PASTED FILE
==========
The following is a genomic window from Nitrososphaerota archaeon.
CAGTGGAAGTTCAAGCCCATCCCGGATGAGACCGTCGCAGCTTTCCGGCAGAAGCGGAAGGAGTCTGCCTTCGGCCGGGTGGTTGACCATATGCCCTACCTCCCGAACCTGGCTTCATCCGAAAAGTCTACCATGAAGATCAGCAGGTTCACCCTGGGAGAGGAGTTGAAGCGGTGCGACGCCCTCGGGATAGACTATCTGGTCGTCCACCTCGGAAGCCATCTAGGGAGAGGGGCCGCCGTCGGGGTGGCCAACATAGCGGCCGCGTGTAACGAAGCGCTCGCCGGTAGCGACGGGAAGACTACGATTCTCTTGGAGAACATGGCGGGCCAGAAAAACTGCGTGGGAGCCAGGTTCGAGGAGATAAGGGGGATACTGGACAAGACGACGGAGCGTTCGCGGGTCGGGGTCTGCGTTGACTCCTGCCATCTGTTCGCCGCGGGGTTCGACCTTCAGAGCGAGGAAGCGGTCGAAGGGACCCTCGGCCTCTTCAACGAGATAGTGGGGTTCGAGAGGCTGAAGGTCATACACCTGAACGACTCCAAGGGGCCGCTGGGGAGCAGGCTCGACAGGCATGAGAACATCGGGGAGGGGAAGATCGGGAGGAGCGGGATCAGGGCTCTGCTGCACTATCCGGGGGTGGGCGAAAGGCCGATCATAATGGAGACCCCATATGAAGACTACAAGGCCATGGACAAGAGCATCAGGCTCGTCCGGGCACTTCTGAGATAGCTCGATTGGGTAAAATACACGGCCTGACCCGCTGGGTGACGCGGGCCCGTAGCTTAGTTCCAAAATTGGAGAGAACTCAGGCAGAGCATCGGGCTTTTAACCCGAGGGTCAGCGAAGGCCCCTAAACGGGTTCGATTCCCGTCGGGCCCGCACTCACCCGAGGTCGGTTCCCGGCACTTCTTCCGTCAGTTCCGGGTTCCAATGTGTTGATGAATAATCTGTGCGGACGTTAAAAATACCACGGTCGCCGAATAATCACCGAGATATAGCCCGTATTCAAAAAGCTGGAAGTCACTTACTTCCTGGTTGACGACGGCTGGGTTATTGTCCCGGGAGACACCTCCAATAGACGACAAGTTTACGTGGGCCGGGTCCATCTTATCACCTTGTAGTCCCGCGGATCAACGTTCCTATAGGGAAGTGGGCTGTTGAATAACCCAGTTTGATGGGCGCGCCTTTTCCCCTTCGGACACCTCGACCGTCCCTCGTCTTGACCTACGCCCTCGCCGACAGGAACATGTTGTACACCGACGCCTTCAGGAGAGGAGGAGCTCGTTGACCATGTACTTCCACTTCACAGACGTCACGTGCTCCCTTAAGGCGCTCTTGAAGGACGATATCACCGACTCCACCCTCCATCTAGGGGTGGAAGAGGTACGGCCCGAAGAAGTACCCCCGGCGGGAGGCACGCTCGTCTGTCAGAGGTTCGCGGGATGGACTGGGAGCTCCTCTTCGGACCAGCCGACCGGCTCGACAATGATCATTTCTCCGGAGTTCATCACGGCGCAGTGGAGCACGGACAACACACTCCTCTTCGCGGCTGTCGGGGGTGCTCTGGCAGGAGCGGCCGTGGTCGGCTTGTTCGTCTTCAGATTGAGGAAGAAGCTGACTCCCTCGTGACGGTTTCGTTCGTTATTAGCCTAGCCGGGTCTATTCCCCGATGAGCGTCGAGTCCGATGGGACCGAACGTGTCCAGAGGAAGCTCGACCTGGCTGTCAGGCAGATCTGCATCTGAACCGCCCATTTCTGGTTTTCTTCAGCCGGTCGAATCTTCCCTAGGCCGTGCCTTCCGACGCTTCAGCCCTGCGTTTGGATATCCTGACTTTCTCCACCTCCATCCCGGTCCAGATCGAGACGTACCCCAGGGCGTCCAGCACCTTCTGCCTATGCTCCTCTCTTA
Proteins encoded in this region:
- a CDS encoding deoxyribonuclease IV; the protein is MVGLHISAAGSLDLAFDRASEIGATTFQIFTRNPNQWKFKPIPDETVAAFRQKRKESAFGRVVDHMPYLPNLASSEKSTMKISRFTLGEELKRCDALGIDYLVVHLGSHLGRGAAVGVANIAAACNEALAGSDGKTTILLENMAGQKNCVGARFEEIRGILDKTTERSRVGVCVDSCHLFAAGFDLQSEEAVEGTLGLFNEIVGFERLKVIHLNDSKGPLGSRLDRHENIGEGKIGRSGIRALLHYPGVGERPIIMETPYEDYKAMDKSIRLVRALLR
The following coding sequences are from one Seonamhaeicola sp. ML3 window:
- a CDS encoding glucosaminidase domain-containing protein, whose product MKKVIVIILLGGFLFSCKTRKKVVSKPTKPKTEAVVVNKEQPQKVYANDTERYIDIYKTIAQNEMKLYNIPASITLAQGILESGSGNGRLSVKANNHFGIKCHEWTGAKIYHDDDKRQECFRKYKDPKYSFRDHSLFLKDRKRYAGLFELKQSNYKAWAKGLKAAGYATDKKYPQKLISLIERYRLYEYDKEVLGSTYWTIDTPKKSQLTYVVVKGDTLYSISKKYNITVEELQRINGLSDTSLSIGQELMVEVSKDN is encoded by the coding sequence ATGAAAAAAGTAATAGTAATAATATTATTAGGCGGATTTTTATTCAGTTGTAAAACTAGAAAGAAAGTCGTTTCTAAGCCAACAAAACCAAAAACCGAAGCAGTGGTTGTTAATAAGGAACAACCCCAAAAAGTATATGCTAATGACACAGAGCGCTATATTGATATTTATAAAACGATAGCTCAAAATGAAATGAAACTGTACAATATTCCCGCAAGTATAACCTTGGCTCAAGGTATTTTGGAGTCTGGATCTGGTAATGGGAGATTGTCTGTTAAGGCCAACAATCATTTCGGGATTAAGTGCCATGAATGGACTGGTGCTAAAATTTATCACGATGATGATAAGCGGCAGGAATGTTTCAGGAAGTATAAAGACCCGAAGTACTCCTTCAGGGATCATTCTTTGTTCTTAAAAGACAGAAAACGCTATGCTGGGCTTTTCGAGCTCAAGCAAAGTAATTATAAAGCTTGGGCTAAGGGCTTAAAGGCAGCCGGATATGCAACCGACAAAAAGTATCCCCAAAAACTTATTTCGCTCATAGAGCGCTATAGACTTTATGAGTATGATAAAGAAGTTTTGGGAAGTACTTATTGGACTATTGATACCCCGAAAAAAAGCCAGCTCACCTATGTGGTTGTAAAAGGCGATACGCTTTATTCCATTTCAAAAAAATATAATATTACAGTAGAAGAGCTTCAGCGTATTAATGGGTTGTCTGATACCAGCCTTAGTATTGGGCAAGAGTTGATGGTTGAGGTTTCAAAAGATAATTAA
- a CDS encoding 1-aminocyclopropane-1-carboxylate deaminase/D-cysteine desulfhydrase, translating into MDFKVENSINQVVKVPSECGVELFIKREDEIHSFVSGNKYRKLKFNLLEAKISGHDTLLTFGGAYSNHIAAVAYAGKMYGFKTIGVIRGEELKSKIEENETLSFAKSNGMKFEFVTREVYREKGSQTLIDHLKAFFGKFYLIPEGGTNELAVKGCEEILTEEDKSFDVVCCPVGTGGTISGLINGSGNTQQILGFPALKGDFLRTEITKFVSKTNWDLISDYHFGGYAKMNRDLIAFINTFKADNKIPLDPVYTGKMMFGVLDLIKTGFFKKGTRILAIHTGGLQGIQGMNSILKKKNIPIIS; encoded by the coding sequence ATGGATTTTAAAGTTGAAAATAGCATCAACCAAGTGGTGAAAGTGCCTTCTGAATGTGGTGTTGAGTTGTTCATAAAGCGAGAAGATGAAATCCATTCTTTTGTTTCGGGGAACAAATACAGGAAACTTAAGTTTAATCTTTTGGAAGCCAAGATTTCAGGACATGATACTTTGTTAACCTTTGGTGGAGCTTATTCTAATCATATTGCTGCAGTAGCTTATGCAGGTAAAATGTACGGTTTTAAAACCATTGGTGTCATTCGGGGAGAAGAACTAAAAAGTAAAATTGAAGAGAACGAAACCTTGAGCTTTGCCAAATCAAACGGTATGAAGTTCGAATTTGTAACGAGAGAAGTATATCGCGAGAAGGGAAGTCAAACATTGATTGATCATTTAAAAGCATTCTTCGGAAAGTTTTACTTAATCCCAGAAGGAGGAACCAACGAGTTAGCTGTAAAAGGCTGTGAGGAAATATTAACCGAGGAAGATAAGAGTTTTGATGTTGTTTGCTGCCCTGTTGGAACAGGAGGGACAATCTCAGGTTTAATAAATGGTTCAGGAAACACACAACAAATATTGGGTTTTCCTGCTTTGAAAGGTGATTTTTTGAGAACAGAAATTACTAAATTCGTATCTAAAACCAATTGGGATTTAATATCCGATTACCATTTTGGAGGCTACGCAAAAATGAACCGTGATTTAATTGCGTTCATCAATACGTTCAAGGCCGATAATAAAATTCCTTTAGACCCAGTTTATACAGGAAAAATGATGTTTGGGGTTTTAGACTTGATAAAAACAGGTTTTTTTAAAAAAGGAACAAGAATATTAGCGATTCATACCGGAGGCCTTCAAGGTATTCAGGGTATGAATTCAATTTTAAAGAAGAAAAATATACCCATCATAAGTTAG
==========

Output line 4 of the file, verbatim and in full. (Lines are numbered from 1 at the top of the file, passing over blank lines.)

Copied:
- a CDS encoding deoxyribonuclease IV; the protein is MVGLHISAAGSLDLAFDRASEIGATTFQIFTRNPNQWKFKPIPDETVAAFRQKRKESAFGRVVDHMPYLPNLASSEKSTMKISRFTLGEELKRCDALGIDYLVVHLGSHLGRGAAVGVANIAAACNEALAGSDGKTTILLENMAGQKNCVGARFEEIRGILDKTTERSRVGVCVDSCHLFAAGFDLQSEEAVEGTLGLFNEIVGFERLKVIHLNDSKGPLGSRLDRHENIGEGKIGRSGIRALLHYPGVGERPIIMETPYEDYKAMDKSIRLVRALLR